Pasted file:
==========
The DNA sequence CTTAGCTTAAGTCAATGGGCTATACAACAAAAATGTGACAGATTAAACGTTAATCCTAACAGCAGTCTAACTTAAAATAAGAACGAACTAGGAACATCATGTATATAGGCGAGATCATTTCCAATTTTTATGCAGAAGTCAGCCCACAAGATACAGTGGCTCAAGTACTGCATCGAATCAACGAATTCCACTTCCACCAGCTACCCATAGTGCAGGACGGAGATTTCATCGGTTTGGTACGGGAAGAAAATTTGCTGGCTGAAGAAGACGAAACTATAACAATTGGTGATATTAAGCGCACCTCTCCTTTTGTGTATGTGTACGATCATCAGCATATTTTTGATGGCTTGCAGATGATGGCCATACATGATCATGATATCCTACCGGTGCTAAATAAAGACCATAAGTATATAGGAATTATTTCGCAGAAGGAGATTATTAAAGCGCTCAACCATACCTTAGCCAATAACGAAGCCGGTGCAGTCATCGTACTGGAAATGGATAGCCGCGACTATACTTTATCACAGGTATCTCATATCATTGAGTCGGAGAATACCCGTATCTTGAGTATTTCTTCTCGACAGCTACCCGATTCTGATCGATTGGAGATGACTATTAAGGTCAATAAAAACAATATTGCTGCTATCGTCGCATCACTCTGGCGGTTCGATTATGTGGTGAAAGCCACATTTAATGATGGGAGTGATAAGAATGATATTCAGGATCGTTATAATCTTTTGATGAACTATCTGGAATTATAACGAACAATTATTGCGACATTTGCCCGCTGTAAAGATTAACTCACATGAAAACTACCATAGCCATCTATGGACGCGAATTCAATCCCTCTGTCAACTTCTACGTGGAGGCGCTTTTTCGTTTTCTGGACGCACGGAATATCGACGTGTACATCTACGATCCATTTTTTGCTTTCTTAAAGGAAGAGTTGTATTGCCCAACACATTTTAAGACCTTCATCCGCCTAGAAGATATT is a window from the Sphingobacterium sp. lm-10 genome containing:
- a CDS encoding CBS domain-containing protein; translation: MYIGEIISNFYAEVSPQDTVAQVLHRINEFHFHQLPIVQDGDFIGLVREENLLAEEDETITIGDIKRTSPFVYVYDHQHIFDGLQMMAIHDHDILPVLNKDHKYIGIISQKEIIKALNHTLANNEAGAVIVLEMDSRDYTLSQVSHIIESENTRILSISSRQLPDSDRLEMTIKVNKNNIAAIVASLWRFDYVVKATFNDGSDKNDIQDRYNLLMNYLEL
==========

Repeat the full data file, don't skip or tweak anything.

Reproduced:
The DNA sequence CTTAGCTTAAGTCAATGGGCTATACAACAAAAATGTGACAGATTAAACGTTAATCCTAACAGCAGTCTAACTTAAAATAAGAACGAACTAGGAACATCATGTATATAGGCGAGATCATTTCCAATTTTTATGCAGAAGTCAGCCCACAAGATACAGTGGCTCAAGTACTGCATCGAATCAACGAATTCCACTTCCACCAGCTACCCATAGTGCAGGACGGAGATTTCATCGGTTTGGTACGGGAAGAAAATTTGCTGGCTGAAGAAGACGAAACTATAACAATTGGTGATATTAAGCGCACCTCTCCTTTTGTGTATGTGTACGATCATCAGCATATTTTTGATGGCTTGCAGATGATGGCCATACATGATCATGATATCCTACCGGTGCTAAATAAAGACCATAAGTATATAGGAATTATTTCGCAGAAGGAGATTATTAAAGCGCTCAACCATACCTTAGCCAATAACGAAGCCGGTGCAGTCATCGTACTGGAAATGGATAGCCGCGACTATACTTTATCACAGGTATCTCATATCATTGAGTCGGAGAATACCCGTATCTTGAGTATTTCTTCTCGACAGCTACCCGATTCTGATCGATTGGAGATGACTATTAAGGTCAATAAAAACAATATTGCTGCTATCGTCGCATCACTCTGGCGGTTCGATTATGTGGTGAAAGCCACATTTAATGATGGGAGTGATAAGAATGATATTCAGGATCGTTATAATCTTTTGATGAACTATCTGGAATTATAACGAACAATTATTGCGACATTTGCCCGCTGTAAAGATTAACTCACATGAAAACTACCATAGCCATCTATGGACGCGAATTCAATCCCTCTGTCAACTTCTACGTGGAGGCGCTTTTTCGTTTTCTGGACGCACGGAATATCGACGTGTACATCTACGATCCATTTTTTGCTTTCTTAAAGGAAGAGTTGTATTGCCCAACACATTTTAAGACCTTCATCCGCCTAGAAGATATT is a window from the Sphingobacterium sp. lm-10 genome containing:
- a CDS encoding CBS domain-containing protein; translation: MYIGEIISNFYAEVSPQDTVAQVLHRINEFHFHQLPIVQDGDFIGLVREENLLAEEDETITIGDIKRTSPFVYVYDHQHIFDGLQMMAIHDHDILPVLNKDHKYIGIISQKEIIKALNHTLANNEAGAVIVLEMDSRDYTLSQVSHIIESENTRILSISSRQLPDSDRLEMTIKVNKNNIAAIVASLWRFDYVVKATFNDGSDKNDIQDRYNLLMNYLEL